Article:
NYAD Dances on Tightrope as Potential Divergence Develops
The New York Stock Exchange Advance Decline line (NYAD) continues to walk along the tightrope provided by its 50-day moving average. It recovered from the prior week’s nasty-looking break below its 50-day moving average and remains above its 200-day moving average.
At the same time, however, it’s hard to ignore the fact that NDX, see below, made a new high and NYAD has been lagging. This divergence is concerning.
The Nasdaq 100 Index (NDX) broke out, closing well above the previous resistance level of 13,400, which now becomes support. Both ADI and OBV are moving higher here, as new buyers are causing short sellers to leave at a faster pace.
As with NDX, the S&P 500 (SPX) broke out above the 4100–4200 trading range on 5/18/23, although it did not hold above the key resistance level. On Balance Volume (OBV) is again flattening out as sellers pull back. Accumulation Distribution (ADI) remain very constructive for SPX as short sellers continue to leave.
VIX Holds Steady
The CBOE Volatility Index (VIX) has been stable lately, trading well below 20 since March 2023. This is a positive for the markets, as it shows short sellers are staying away at the moment.
When the VIX rises, stocks tend to fall, as rising put volume is a sign that market makers are selling stock index futures in order to hedge their put sales to the public. A fall in VIX is bullish, as it means less put option buying, and it eventually leads to call buying, which causes market makers to hedge by buying stock index futures. This raises the odds of higher stock prices.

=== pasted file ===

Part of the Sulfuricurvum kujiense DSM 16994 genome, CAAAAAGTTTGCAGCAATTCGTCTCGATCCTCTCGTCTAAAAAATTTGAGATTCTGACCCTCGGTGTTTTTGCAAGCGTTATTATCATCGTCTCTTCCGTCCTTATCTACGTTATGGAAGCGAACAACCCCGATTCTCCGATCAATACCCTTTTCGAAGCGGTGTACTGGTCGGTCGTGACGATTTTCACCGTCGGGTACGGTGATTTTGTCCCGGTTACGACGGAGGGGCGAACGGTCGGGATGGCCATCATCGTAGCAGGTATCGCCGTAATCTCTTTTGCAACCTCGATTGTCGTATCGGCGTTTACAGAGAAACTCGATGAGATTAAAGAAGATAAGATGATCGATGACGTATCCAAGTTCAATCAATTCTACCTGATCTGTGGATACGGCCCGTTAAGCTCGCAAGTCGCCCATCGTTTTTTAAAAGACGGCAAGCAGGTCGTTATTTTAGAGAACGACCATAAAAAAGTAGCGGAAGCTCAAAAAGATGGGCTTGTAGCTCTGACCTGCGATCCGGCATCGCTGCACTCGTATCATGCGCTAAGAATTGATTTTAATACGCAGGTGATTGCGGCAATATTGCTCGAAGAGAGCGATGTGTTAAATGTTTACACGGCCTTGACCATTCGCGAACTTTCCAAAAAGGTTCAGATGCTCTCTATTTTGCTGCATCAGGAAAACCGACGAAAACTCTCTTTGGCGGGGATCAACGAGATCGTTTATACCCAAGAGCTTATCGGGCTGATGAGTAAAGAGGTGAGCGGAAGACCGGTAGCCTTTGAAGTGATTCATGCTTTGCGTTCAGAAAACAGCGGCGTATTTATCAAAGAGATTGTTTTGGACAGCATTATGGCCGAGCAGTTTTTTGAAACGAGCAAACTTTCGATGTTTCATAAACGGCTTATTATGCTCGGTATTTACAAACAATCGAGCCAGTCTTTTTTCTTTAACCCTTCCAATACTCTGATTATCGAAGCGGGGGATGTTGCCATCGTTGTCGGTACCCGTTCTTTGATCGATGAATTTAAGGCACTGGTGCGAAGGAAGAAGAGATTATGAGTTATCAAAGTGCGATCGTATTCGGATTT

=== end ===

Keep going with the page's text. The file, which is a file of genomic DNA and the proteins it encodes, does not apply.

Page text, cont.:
Liquidity is Increasing Volatile
The market’s liquidity is moving sideways, but is increasingly volatile as the Eurodollar Index (XED) remains below 94.75. On the other hand, the 94.5 area seems a bit more vulnerable of late. That’s a cause for concern.
A move above 95 will be a bullish development. Usually, a stable or rising XED is very bullish for stocks. On the other hand, in the current environment it’s more of a sign that fear is rising and investors are raising cash.
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Good news! I’ve made my NYAD-Complexity – Chaos chart (featured on my YD5 videos) and a few other favorites public. You can find them here.
In The Money Options
Joe Duarte is a former money manager, an active trader, and a widely recognized independent stock market analyst since 1987. He is author of eight investment books, including the best-selling Trading Options for Dummies, rated a TOP Options Book for 2018 by Benzinga.com and now in its third edition, plus The Everything Investing in Your 20s and 30s Book and six other trading books.
The Everything Investing in Your 20s and 30s Book is available at Amazon and Barnes and Noble. It has also been recommended as a Washington Post Color of Money Book of the Month.